Considering all the coxI sequences obtained for the 31 Italian bats species investigated in this study, the mean±standard error K2P distance within a species was 0.44±0.78% (range: 0%–9.61%) and the mean±standard error K2P distance between species was 21.20±3.53% (range: 0%–28.64%). The overall mean diversity was 19.46±1.36%. Most species had low levels of intraspecific molecular diversity (<2%). By contrast, high intraspecific diversity levels observed in morphological-identified M. nattereri were the result of three divergent molecular lineages. This high diversity supports the exclusion of M. nattereri from the calculation of OT.
Identification of Unclassified Samples through DNA Barcoding
Using the BOLD-IDS tool on the comprehensive dataset, 14 of 41 (34.1%) morphologically unidentified samples were successfully assigned to a known species (Table 1). All Plecotus samples were assigned to P. auritus or P. macrobullaris. By contrast, only 4 of 17 Myotis and 3 of 17 Pipistrellus samples were assigned to a species. The remaining 27 samples returned similarity matches higher than 99% with more than one species, thus the system cannot provide a clear specific assignment.
Using our reference dataset as a comparison, all 41 morphologically unidentified bats were unequivocally assigned to a known species. In all cases, each queried barcode sequence showed values of K2P distance lower than OT with each corresponding species included in the reference dataset (Table 1). Morphologically unrecognized samples were assigned to six cryptic species: M. mystacinus, M. alcathoe, Plecotus auritus, P. macrobullaris, Pipistrellus pygmaeus and P. pipistrellus (Figure S3). All assignments agreed with those from the BOLD-IDS tool.
Detection of New Cryptic Lineages and Assignation to Intermediate Taxonomic Categories
Based on DNA barcoding data, morphological data, and preliminary data on geographic structure, we classified samples into ranks according to the information content of the groupings (Figure 2). For the 31 bat species in the comprehensive dataset, the OT cut-off revealed 31 molecular entities: 26 corresponding to morphologically assigned species, two MOTUs that each included two species, and three IOTUs that came from a single nominal species (Figure S3). Each of the two MOTUs was comprised of a pair of morphologically distinct species (E. serotinus–E. nilsonii and M. myotis–M. blythii). The three IOTUS were three divergent molecular lineages in M. nattereri.
How to properly call all the different entities identified in our work of integrated taxonomy on Italian echolocating bats. It is important to observe the raise of information content proceeding from left to right.
In addition, at least 5 of the 31 morphologically identified species had multiple molecular lineages that had mean K2P distances >2% with high bootstrap support in the NJ reconstruction (Table 2; Figure S3).
In particular, for the lineages in Plecotus auritus and M. bechesteinii, mean K2P distances higher than 2% but lower than OT (calculated on our reference dataset) and lower than 5% (i.e. the cut-off suggested by  as an indicative value for the occurrence of cryptic species), might suggest the presence of geographic structure, though no morphological variation was detected in the field with respect to biometric ranges for European populations published in  (data not shown). Given these assumptions, the variability showed by these two species clearly falls into the definition of UCS.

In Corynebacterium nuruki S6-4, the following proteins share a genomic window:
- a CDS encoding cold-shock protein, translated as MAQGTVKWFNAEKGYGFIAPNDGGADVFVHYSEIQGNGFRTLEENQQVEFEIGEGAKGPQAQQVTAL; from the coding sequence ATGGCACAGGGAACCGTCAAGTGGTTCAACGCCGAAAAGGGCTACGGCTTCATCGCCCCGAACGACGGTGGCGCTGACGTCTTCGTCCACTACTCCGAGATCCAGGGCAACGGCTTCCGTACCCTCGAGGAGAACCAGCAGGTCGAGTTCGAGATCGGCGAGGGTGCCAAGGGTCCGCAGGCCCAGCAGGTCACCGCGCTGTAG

The DNA barcode sequences of M. myotis and M. blythii, which made up a single MOTU, could be divided into two molecular clusters separated by an average K2P distance of 3.51±0.77%. Both clusters contained samples from both morphological species (Figure S3; Table 2). Samples in one cluster were restricted to Northern Italy. The other cluster included individuals from all regions in Italy, including collection sites in the north of the peninsula where also the first lineage was observed (Table S1 and Figure S3).
M. nattereri samples belonged to three distinct coxI lineages with mean K2P distances greater than 2%, 5% and even OT (Figure S3 and Table 2). Two lineages had distinct geographic origins: one exclusively from northern Italy and the other from central and southern Italy. This congruence of molecular and biogeographic data designates them as IOTUs. This observed genetic structure was not paralleled by morphology, as samples from the lineages were morphologically similar. The average variability within these lineages was very low: 0.34±0.14% and 0.40±0.15% for the northern and central-southern lineages, respectively. The third lineage came from a single DNA barcode sequence from an English sample found in GenBank (GU270561). In addition to coxI, we investigated M. nattereri structure from cyt b (21 sequences, 768 bp long) and ND1 (17 sequences, 605 bp long) mtDNA genes. NJ trees from these datasets revealed five major lineages: one in North Africa (Myotis sp. B) and four in Europe (M. nattereri sensu stricto, M. escalerai, Myotis sp. A, and Myotis sp. C). All groups diverged for mean K2P distances of at least 7.8% and 7.6% for ND1 and cyt b, respectively (Figure S4). Again, these values are consistently higher than the limits proposed by ,  to identify cryptic lineages in mammals deserving the rank of species if further details are provided. In this context, a clear geographic distinction of the lineages contributes to confirm this hypothesis. Northern Italian samples belonged to the lineage that also included haplotypes from northern Iberia and Austria (Myotis sp. A). Both ND1 and cyt b trees suggested that samples from central and southern Italy represent a previously undescribed lineage (Myotis sp. C). Both Italian lineages are consistently different from samples belonging to M. nattereri sensu stricto (M. nattereri in Figure S4), which was also observed in the coxI dataset (i.e. the specimen from UK; Figure S3). Finally, all European lineages were distinct from the North African lineage (Myotis sp. B) and the recently diverged M. escalerai (Figure S4).